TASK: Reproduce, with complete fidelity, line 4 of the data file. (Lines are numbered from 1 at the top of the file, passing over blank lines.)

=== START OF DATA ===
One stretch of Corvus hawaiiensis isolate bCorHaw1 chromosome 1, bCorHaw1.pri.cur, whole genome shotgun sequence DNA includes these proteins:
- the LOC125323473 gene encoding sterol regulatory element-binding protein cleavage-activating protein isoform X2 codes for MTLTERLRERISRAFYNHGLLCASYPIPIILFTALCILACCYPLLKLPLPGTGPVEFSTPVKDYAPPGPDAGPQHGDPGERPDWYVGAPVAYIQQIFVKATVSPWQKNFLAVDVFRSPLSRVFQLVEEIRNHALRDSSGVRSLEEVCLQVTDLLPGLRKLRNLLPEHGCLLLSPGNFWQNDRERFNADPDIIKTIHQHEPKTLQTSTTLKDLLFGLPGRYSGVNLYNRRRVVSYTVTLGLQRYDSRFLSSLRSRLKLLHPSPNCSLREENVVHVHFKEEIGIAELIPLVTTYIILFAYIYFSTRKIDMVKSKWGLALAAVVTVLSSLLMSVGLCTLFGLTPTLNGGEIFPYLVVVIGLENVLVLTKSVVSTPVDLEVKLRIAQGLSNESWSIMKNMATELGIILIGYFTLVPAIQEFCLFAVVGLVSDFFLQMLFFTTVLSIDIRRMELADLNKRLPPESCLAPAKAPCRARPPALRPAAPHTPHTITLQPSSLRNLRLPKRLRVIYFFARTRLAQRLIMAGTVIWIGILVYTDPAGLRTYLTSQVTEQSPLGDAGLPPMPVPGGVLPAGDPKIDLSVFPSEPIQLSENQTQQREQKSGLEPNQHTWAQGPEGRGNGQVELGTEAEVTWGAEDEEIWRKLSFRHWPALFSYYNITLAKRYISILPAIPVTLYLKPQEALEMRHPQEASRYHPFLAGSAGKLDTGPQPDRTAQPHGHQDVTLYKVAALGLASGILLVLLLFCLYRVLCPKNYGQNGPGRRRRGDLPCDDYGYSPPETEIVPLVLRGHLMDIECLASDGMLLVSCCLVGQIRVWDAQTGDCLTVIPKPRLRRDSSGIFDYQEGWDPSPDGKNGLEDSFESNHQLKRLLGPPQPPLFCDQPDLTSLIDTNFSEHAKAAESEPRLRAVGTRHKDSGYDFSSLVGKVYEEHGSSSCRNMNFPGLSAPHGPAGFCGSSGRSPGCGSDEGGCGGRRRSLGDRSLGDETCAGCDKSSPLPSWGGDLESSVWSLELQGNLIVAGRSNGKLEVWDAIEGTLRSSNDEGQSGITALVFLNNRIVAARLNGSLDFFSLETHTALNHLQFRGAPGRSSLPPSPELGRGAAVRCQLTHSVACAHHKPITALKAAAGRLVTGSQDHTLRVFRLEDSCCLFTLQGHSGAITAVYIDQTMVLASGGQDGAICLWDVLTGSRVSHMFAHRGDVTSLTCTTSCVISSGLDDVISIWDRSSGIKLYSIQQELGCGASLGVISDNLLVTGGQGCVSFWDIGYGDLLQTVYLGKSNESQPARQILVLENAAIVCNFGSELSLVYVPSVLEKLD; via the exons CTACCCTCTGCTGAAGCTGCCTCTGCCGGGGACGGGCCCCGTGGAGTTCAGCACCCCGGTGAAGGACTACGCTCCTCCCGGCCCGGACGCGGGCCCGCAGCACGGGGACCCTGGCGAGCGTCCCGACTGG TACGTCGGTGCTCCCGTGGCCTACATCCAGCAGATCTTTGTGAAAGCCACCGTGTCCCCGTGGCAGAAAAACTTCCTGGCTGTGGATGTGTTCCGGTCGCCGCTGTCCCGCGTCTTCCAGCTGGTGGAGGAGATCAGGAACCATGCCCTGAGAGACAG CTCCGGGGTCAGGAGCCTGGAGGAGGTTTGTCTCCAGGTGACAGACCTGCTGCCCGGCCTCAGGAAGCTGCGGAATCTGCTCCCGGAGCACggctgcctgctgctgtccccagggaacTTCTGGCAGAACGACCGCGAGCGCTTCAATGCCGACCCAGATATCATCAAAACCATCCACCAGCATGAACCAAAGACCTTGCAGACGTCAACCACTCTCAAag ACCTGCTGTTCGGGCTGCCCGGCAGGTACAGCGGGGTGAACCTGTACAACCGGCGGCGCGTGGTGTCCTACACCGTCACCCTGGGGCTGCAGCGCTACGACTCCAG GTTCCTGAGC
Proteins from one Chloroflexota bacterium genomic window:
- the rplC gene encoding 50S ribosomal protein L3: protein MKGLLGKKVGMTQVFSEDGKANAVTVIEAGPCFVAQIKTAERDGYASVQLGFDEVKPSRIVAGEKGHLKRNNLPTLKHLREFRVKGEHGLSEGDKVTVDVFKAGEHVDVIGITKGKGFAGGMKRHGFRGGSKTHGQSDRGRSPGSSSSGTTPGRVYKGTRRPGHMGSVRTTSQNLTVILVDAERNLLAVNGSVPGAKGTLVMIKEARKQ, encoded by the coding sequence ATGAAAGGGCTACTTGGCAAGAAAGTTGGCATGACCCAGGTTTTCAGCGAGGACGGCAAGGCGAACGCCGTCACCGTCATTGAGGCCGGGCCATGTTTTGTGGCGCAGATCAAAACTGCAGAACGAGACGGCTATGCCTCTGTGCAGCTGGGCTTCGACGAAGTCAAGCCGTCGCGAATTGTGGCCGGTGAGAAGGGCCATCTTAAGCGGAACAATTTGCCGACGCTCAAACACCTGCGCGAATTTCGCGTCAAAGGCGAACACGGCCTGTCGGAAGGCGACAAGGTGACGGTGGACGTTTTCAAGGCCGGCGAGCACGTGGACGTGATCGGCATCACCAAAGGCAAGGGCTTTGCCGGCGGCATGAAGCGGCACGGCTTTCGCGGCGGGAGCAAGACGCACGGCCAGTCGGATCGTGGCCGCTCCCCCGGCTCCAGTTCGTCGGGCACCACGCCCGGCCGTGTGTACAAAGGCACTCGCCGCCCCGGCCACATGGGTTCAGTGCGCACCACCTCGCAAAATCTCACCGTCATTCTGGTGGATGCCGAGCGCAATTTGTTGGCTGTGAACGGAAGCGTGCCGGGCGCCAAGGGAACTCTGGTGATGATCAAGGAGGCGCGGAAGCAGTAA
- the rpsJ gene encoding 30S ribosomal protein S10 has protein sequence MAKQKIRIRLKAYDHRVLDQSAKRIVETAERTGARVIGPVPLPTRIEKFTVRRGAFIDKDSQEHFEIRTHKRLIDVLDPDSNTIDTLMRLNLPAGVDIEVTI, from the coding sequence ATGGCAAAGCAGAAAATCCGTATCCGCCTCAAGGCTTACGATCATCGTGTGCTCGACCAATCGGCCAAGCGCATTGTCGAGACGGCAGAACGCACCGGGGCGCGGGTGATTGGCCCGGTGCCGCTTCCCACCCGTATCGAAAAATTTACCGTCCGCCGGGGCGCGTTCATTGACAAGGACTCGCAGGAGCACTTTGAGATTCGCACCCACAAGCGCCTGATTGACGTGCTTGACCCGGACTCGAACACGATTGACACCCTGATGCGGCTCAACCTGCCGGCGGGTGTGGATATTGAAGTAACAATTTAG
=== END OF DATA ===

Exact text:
- the rplC gene encoding 50S ribosomal protein L3: protein MKGLLGKKVGMTQVFSEDGKANAVTVIEAGPCFVAQIKTAERDGYASVQLGFDEVKPSRIVAGEKGHLKRNNLPTLKHLREFRVKGEHGLSEGDKVTVDVFKAGEHVDVIGITKGKGFAGGMKRHGFRGGSKTHGQSDRGRSPGSSSSGTTPGRVYKGTRRPGHMGSVRTTSQNLTVILVDAERNLLAVNGSVPGAKGTLVMIKEARKQ, encoded by the coding sequence ATGAAAGGGCTACTTGGCAAGAAAGTTGGCATGACCCAGGTTTTCAGCGAGGACGGCAAGGCGAACGCCGTCACCGTCATTGAGGCCGGGCCATGTTTTGTGGCGCAGATCAAAACTGCAGAACGAGACGGCTATGCCTCTGTGCAGCTGGGCTTCGACGAAGTCAAGCCGTCGCGAATTGTGGCCGGTGAGAAGGGCCATCTTAAGCGGAACAATTTGCCGACGCTCAAACACCTGCGCGAATTTCGCGTCAAAGGCGAACACGGCCTGTCGGAAGGCGACAAGGTGACGGTGGACGTTTTCAAGGCCGGCGAGCACGTGGACGTGATCGGCATCACCAAAGGCAAGGGCTTTGCCGGCGGCATGAAGCGGCACGGCTTTCGCGGCGGGAGCAAGACGCACGGCCAGTCGGATCGTGGCCGCTCCCCCGGCTCCAGTTCGTCGGGCACCACGCCCGGCCGTGTGTACAAAGGCACTCGCCGCCCCGGCCACATGGGTTCAGTGCGCACCACCTCGCAAAATCTCACCGTCATTCTGGTGGATGCCGAGCGCAATTTGTTGGCTGTGAACGGAAGCGTGCCGGGCGCCAAGGGAACTCTGGTGATGATCAAGGAGGCGCGGAAGCAGTAA